Visitors are now being asked about any travel to Wuhan in the past 14 days and a positive response would trigger further investigation.

While the World Health Organization has decided for now against declaring the outbreak a global emergency, Donnelly said public health authorities were still working to ensure any cases here are dealt with effectively.

Canada’s chief medical officer has said the chances of a outbreak here were low. Health officials note the common cold comes from the same family as the latest coronavirus and that influenza virus kills thousands of Canadians every year.

The Canadian Press

Like us on Facebook and follow us on Twitter

Coronavirus

Get local stories you won't find anywhere else right to your inbox.
Sign up here

Just Posted

A second wave of COVID-19 is probable, if history tells us anything

B.C.’s top doctor says that what health officials have learned this round will guide response in future

Snow expected to hit West Kootenay passes overnight on Thursday

Up to 15 cm of snow could fall on Highway 3 between Paulson summit to Kootenay Pass by Friday morning

Former Grand Forks fire chief suing city for wrongful dismissal

Dale Heriot was fired in July 2019 after his department was investigated for safety, bullying issues

Regional District of Kootenay Boundary seeks online feedback on transit, housing

Surveys on the RDKB’s website are asking for input to help plan for the future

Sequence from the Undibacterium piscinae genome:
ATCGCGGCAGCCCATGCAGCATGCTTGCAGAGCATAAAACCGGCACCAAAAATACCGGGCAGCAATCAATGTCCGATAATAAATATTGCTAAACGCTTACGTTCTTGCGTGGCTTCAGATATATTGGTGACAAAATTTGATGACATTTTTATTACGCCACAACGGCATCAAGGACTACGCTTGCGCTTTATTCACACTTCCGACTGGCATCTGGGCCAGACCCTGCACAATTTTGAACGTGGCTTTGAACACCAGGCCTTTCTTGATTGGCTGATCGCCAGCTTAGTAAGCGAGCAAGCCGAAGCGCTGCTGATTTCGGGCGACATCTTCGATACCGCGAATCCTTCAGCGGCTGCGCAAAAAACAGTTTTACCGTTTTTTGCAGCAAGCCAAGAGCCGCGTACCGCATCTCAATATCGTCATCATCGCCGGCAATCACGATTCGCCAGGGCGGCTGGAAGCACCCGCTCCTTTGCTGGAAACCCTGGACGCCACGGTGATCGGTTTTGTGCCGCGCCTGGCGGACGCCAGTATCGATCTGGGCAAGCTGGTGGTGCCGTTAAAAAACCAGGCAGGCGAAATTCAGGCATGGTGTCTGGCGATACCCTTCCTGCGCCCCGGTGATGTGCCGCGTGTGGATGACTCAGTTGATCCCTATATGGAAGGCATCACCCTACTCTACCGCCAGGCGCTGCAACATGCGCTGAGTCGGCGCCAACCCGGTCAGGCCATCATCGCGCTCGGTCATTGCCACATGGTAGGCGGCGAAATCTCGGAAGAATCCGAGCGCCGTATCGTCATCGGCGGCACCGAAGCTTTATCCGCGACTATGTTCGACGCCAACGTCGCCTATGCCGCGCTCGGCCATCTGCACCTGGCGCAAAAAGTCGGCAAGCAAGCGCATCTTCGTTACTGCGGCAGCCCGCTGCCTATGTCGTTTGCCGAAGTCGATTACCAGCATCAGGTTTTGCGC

School District 51 staff iron out plan for return to classrooms

Teachers are looking for a comprehensive health and safety plan to be in place before June 1

VIDEO: Procession to honour Snowbirds Capt. Jennifer Casey comes to Halifax

Snowbirds service member died in a crash in Kamloops one week ago

Cullen commission into money laundering in British Columbia resumes today

Inquiry was called amid growing concern that illegal cash was helping fuel real estate, luxury car and gambling

Bike shops busier than ever, but owners worry about stock supply issues

Uptick in cyclists brings new challenges for shops

RCMP facing ‘systemic sustainability challenges’ due to provincial policing role

Provinces, territories and municipalities pay anywhere from 70 to 90 per cent of the cost of the RCMP’s services

One man dead after standoff with Chilliwack RCMP

The Independent Investigations Office of B.C. is investigating the RCMP’s role in the death

B.C. employers worry about safety, cash flow, second wave in COVID-19 restart

A survey found 75 per cent of businesses worry about attracting customers

Ex-BC Greens leader Andrew Weaver says province came close to early election

Disagreement centred on the LNG Canada project in northern B.C.

Canada’s NHL teams offer options to season-ticket holders

Canadian teams are offering refunds, but also are pushing a number of incentives to let them keep the money

B.C. premier says lessons to learn from past racism during response to pandemic

B.C. formally apologized in the legislature chamber in 2008 for its role in the Komagata Maru tragedy

Most Read